Canaan Dog

Breed Details


Exercise Requirements:

Grooming Requirements:


16-25 Kg (Approx)

Life Span:

12-15 years


The Canaan dog is a typical primitive dog in appearance. It is a medium-sized square built dog, with a wedge-shaped head, erect and low set ears with a broad base and rounded tips. Its outer coat is dense, harsh and straight of short to medium-length. The undercoat should be close and profuse according to season.

The tail is set high, thick brush carried curled over the back.’ Colours are sand to red brown, white, black or spotted, with or without mask If masked, the mask must be symmetrical. The black mask is permitted on all colours and white markings are permitted on all colours. Eyes are ‘dark brown, slightly slanted, almond shaped’ with dark rims. The feet are strong, round and catlike with hard pads.


According to tradition, the Canaan dog was the guard and herd dog of the ancient Israelites, guarding their camps and flocks. At the time of the Diaspora, this tradition continues, the Israelites were forcefully removed from their land and had to leave behind their dogs. These dogs reverted to the wild.

Avoiding extinction, they remained undomesticated for the most part, although some lived with the Bedouins and earned their keep by guarding the herds and camps.

Dr. Rudolphina Menzel (1891–1973) used these intelligent scavenger dogs, mainly found in the desert, as guard dogs. In the 1930s Menzel was asked by the Haganah to build up a service dog organisation. She captured a select group of semi-wild individuals, tamed, trained and bred them. Menzel found the dogs highly adaptable, trainable, and easy to domesticate. It took her about six months to capture her first dog, Dugma, and within a few weeks she was able to take him into town and on buses.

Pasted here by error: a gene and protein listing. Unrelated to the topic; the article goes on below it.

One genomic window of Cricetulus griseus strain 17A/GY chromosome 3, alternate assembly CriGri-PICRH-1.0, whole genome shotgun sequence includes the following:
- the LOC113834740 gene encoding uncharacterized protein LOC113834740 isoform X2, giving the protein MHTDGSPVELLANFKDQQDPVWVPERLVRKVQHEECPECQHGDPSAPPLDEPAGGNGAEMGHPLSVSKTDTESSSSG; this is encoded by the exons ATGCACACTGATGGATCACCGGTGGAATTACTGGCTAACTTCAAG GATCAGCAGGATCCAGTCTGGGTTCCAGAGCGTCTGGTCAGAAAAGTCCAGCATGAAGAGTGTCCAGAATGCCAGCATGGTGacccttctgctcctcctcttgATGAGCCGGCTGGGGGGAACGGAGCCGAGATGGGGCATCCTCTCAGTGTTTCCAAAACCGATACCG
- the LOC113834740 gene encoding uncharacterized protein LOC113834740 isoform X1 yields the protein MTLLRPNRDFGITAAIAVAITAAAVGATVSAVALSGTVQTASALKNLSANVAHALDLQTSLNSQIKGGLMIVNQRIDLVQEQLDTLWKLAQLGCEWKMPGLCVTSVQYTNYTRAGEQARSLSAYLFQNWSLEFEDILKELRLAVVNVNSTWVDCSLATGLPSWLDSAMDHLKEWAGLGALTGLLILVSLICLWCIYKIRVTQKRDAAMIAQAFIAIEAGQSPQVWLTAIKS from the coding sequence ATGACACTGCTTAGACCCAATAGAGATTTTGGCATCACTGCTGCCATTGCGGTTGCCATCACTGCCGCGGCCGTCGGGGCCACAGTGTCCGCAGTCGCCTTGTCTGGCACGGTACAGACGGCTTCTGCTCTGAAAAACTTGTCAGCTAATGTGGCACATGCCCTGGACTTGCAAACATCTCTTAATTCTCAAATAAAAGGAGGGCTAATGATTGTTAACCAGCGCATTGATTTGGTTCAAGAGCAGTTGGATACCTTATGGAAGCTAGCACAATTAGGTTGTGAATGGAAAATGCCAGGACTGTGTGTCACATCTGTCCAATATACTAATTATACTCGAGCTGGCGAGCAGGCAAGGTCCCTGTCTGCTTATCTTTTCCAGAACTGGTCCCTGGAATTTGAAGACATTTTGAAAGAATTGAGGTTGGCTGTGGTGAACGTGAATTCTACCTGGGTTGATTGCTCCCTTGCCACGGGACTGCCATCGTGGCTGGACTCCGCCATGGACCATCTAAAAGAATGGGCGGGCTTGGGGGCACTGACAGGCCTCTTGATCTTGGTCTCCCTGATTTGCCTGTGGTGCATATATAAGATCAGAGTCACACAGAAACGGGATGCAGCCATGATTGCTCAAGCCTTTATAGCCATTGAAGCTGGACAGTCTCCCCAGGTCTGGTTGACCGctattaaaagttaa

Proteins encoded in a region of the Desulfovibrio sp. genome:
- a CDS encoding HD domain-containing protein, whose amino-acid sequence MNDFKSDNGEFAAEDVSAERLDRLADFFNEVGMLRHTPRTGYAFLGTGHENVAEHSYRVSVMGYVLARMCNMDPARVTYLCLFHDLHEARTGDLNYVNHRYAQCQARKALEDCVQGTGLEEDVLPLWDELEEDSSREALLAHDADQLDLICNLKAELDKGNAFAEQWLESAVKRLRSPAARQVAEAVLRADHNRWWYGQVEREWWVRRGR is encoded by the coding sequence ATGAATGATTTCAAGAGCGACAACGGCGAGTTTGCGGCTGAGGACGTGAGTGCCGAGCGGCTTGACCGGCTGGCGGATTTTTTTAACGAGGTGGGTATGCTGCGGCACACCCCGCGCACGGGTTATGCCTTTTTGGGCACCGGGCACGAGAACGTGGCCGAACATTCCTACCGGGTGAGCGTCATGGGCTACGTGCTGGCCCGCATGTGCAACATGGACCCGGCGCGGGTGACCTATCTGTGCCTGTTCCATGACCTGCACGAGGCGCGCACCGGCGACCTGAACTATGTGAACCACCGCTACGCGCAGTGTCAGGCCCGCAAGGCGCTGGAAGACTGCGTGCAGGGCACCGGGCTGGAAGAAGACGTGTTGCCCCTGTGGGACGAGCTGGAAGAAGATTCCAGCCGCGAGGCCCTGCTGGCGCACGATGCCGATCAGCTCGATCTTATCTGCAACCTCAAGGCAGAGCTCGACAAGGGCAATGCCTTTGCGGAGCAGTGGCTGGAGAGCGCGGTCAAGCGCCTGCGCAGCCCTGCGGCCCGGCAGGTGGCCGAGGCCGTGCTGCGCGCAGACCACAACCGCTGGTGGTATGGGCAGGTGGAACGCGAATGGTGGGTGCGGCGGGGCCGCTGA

She began a breeding program in 1934, providing working dogs for the military and she gave pups to be pets and home guard dogs. She initiated a selective breeding program to produce the breed known today as the Canaan dog.

In 1949 Menzel founded The Institute for Orientation and Mobility of the Blind, and in 1953, she started to train Canaan dogs as guide dogs for the blind. Although she was able to train several dogs, she found that the breed was too independent and too small for general guide dog use, although some of her dogs were used successfully by children.

The first Canaan Dog was brought to the UK from Lebanon in 1965, before they were a recognised breed. In December 1970, they were recognised by the Kennel Club, and the breed was placed in the Utility Group.

On September 7, 1965, Menzel sent four dogs to Ursula Berkowitz of Oxnard, California, the first Canaan dogs in the United States. The Canaan Dog Club of America was formed the same year, and stud book records were kept from these first reports. In June 1989, the Canaan dog entered the American Kennel Club (AKC) Miscellaneous Class. Its profile was raised when John F. Kennedy Jr. purchased a Canaan dog in the 1990s.


Alert, quick to react, distrustful of strangers, strongly defensive but not naturally aggressive. Vigilant, not only against man but other animals as well. Extraordinarily devoted and amenable to training.


Canaans have a double coat, consisting of a harsh, flat outer coat and a softer undercoat. They will have a shedding season at least once a year, frequent brushing during this time will help to remove loose hair and keep the dog looking his best. The nails should be trimmed regularly.

In general, the Canaan dog does not suffer from known hereditary problems. Although the breed is one of the healthiest, George A. Padgett, DVM, listed diseases that have been seen, at one time or another, in the Canaan dog: hypothyroidism, epilepsy, progressive retinal atrophy (PRA), cryptorchidism, hip dysplasia, elbow dysplasia, luxating patella, and osteochondritis dissecans (OCD).


Currently no Breeders in SA for this Breed